No one works harder than myself and a few people I know in the blogosphere, who want to share their story and make a difference.

Please don’t be taken in by the Olsteen’s of the world!

No One Can Help You Until You Agree To Be Helped

I think the above is true! At least it was for me.

In order for you to get the help you need and begin to feel a little bit better (if that’s going to happen), you need to at least be “somewhat” compliant.

Now, maybe your being compliant comes in stages… but, I know I needed to at least, listen to the mental health professionals, and eventually, A) Take the meds, and B) Make the effort.

This is difficult for a good 50% of people with diagnosed severe mental illnesses, but essential still!

I think about so much in a given day, it isn’t funny. My mind doesn’t seem to want to stop with overthinking, anxiety/worry, and the general symptoms of depression and psychosis.

Life can be (and is) very difficult for a lot of people in these or similar predicaments!

I wish I could say that everyone will be in a good way, once they follow their doctor’s instructions… but, that’s not always the case.

What are the three most important things that you have done to make the trajectory of your illness, better?

Sometimes, You Just Have To Say, “Phuck It!”

And, be prepared for both the good and bad consequences of your decisions!

Working through my fears has enabled me to finally have a blog that I can stick with!

I haven’t written much about facing one’s fears, but it is worth noting that you get a lot further by doing so!

That said, consistency is still a problem for me, and it has been ever since I became ill.

Is consistency something you flirt with, but have a challenging time achieving? How consistent are you?

How My Life Changed With These Schizophrenia Symptoms

I’ve written about some of this before, adding more detail with each update.

My voices started when I was 24 (or at least that’s when I first started getting treatment for them).

After two psychotic breaks, they diagnosed me as having Psychosis NOS.

I enrolled in college that same year! I had just enough arrogance and tenacity to take the bull by the horns (and that’s what I did).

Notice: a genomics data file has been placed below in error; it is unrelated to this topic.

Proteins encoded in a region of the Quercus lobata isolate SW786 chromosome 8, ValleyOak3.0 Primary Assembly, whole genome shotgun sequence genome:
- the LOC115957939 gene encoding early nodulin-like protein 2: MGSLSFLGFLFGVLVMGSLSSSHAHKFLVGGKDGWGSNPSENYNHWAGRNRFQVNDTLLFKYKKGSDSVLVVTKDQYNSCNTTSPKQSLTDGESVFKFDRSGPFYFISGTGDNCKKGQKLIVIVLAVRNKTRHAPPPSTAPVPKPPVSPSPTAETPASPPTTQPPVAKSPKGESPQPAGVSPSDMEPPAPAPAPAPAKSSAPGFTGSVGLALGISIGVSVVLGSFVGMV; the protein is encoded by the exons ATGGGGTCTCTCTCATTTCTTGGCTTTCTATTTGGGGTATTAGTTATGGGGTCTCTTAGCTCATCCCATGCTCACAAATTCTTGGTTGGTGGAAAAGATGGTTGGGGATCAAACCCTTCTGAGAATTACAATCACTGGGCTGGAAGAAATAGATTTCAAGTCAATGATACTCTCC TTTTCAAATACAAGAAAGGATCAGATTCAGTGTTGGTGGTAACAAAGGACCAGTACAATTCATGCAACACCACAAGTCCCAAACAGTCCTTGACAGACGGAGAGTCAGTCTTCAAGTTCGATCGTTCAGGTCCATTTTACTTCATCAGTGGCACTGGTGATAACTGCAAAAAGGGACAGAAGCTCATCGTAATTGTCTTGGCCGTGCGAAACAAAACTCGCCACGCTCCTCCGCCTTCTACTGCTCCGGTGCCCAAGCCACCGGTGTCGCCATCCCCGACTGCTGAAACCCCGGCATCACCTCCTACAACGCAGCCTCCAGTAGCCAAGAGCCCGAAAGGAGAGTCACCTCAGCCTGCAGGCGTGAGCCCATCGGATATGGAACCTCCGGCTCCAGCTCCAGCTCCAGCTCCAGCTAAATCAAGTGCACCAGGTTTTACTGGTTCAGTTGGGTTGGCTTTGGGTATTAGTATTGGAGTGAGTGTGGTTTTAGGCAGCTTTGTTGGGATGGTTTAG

I was at university, attending classes, keeping it together until I was 26 (when I had yet another series of psychotic breaks).

This time, I was being urged to take the meds. They were awful and had horrendous side effects. I didn’t take them.

I then went back to school to finish. My arrogance and tenacity was waning.

I studied psychology and philosophy, and I didn’t know what to think, to believe, or to feel; and most days, I still don’t!

That my friends is grief, as well as severe mental illness.

I went from being an active and fit 24/25 year old to eating three to four times more than what I used to (or needed), by the time I was 26.

I mean, I never even ate fast food, except maybe twice a year! And, I didn’t drink pop either!

For me, this had less to do with vanity, and was my attempt to take care of myself amid some really shitty genetics.

So, everything about who I was, just completely changed in a matter of two years. Everything.

I graduated though! I walked out with the bare minimum GPA required for graduation.

What was I doing? But, more importantly, what was I thinking?

The experience of going to college and ultimately graduating, for me, was pure terror! I am the better for it, but that experience has hurt me in several ways. Even to this day!

Maybe that’s hard for some to understand, but looking at what I deal with every day, it’s not so difficult for me to understand.

Yes, I went from being someone who thought that they had everything under control, to realizing that I didn’t have much of anything under control. Especially my mental health!

And today, today all I really want to do is recapture some of who I was at 24/25.

Yes, I’ve had moments. Some of them even lasted for a little while, but nothing that gets me close to the old me.

I guess that’s par for the course, when you try and go to university with Psychosis NOS, and then, end up with schizoaffective disorder?

I surely don’t know where my mind was! Other than, I had a diminished capacity for understanding my situation.

In those days, I actually thought I could brute force my way to physical, emotional, mental, and spiritual well being. And, I tried real hard to do that!

Today, I do pretty good, compared to my peers, and for the meds I take. The meds are all at high dosages though! :/